Both the Torah’s parables and the historical context of a sharp decline in people’s effectiveness provide a requisite context for convincing people that what they are about to hear is worth listening to. Following the contextual information, the practical information needed to live in tune with the philosophy is presented.
In Judaism, this is the concept of Aggadah and Halacha: philosophy and practice (6). This is covered in The Mishnah, which explains how to live in tune with the Torah. For example, The Mishnah is where Jews get the 39 specific actions not to perform on Shabbat. In the case of Deep Work, the later chapters cover the actual rules and practices for achieving the desired goals associated with Deep Work.
This extends even further with the 63-Section Gemara that further clarifies The Mishnah, or in the case of Cal Newport, the regularly updated blog, Study Hacks, which is complete with over 10 years of archived content providing additional and more detailed writings on topics mentioned in the original texts. Inevitably, even after publication all the major writings, eager followers still desire more information and more clarity from their role models and guiding leaders.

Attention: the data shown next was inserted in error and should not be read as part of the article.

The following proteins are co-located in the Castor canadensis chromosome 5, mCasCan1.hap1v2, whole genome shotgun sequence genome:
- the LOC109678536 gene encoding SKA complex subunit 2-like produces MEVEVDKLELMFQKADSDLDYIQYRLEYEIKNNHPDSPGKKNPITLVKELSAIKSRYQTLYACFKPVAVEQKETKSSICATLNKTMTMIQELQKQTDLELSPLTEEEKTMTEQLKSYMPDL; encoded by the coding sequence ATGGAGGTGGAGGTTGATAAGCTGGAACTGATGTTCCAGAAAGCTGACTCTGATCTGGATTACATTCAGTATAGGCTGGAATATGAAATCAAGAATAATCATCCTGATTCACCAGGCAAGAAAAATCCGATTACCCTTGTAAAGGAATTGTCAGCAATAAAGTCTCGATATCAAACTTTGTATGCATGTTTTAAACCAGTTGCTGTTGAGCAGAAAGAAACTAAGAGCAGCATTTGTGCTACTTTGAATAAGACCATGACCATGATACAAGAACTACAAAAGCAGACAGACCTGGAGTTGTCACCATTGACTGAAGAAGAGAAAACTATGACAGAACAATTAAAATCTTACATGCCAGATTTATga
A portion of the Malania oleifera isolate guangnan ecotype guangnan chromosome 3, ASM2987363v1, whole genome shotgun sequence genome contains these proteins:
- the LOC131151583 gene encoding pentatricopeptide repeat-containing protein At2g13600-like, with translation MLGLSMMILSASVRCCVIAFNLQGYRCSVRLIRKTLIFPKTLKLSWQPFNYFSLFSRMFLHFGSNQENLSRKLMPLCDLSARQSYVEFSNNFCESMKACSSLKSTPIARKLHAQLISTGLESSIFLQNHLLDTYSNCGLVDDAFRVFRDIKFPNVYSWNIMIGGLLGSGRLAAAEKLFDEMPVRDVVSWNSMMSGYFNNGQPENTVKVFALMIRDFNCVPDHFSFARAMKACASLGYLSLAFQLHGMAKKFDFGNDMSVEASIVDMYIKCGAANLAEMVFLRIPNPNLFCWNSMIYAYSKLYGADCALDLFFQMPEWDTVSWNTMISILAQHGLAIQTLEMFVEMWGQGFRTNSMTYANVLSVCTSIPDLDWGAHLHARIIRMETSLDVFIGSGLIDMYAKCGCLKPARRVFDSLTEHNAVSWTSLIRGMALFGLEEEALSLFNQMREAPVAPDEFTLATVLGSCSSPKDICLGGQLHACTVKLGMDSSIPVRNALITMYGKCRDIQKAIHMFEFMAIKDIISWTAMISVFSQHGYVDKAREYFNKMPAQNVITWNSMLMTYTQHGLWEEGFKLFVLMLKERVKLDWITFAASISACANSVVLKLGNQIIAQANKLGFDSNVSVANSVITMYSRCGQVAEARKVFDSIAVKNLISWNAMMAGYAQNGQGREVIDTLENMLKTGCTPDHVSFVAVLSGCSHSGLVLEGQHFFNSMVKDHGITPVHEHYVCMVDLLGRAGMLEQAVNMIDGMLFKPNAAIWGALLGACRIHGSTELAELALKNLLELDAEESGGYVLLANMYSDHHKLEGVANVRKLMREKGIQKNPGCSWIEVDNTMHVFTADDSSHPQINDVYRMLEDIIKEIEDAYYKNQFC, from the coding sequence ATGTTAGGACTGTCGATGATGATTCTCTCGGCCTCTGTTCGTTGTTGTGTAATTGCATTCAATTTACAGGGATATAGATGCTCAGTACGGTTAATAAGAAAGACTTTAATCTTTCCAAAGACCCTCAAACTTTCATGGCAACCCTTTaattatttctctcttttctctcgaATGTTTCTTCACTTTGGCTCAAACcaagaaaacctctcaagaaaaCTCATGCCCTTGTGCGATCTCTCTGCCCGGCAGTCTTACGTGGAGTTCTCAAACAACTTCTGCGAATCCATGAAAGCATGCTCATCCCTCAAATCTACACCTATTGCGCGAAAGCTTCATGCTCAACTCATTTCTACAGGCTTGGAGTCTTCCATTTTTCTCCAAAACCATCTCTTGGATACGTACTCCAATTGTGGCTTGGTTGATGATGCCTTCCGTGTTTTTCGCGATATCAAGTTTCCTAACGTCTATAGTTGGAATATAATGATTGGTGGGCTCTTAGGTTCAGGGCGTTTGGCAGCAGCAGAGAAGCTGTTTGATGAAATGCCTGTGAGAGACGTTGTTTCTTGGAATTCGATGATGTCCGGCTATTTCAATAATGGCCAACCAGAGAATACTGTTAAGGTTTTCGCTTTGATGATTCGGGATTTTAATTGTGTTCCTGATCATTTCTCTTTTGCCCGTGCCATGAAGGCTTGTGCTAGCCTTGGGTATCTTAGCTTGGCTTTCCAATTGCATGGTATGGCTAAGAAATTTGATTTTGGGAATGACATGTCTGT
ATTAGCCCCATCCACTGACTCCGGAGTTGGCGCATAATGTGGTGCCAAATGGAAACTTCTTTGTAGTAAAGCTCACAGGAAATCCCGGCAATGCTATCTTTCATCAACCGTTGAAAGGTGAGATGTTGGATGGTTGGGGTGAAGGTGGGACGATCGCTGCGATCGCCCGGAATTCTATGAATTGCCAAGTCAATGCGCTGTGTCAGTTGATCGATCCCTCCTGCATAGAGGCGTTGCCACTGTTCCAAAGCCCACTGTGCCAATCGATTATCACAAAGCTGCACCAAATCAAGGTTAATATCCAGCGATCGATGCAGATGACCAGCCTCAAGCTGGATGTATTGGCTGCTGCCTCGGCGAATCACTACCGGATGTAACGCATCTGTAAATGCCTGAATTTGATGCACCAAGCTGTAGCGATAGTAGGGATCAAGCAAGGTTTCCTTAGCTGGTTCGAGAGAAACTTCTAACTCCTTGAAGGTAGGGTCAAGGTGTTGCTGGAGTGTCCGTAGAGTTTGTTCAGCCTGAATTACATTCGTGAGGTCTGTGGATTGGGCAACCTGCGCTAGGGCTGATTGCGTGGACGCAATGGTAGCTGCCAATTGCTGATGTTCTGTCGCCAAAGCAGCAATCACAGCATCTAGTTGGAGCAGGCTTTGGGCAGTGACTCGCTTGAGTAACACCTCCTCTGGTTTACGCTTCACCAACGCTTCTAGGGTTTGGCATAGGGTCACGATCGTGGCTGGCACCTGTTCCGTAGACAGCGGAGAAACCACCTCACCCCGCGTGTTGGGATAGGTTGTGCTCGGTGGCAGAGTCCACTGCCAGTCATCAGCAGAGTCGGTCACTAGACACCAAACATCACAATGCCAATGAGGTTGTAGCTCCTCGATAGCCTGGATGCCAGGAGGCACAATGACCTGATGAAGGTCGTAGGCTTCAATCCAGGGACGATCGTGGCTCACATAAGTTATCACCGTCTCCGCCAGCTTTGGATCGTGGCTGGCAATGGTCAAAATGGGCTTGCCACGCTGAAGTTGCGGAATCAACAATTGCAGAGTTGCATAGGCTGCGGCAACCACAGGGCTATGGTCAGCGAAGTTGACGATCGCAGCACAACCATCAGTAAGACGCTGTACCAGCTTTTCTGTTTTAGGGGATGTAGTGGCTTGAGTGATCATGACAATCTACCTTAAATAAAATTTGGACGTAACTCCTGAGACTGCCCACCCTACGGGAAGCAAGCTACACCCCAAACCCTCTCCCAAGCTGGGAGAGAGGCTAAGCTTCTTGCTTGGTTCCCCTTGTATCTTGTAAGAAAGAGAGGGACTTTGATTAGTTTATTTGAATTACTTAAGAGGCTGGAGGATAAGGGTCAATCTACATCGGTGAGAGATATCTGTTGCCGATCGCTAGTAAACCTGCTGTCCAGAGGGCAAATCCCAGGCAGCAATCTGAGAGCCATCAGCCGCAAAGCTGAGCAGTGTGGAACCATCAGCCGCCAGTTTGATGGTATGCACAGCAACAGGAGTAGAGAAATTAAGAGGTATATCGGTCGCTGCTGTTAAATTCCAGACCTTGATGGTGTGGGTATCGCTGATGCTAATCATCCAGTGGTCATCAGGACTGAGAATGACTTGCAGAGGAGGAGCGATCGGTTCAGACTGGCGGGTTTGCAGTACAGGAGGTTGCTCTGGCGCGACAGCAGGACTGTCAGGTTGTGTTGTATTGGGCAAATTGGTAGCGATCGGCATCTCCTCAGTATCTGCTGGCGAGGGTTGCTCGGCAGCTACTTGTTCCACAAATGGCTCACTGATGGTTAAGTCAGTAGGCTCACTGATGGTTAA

In Judaism, there exists a thousand-year tradition called Responsa where people take their questions to a Rabbi to help provide clarity and navigate the intimidating body of Jewish law. For an individual like Cal Newport, questions can be directly asked to him over email or by leaving a comment on a relevant blog post.
To take it one step further, there are countless scholars who come after the originals with their own clarifications and simplifications of the original work to make the teachings more accessible, effective, or approachable for new or interesting people. Two examples in Judaism are Maimonides work, the Mishnah Torah, which simplified the Talmud and the Shulchan Aruch by Yosef Karo who had similar intentions. In the case of Cal Newport, there are well over 13 independent guides, cheat sheets, personal notes, and summaries of just Deep Work, one of his many books, available on Amazon.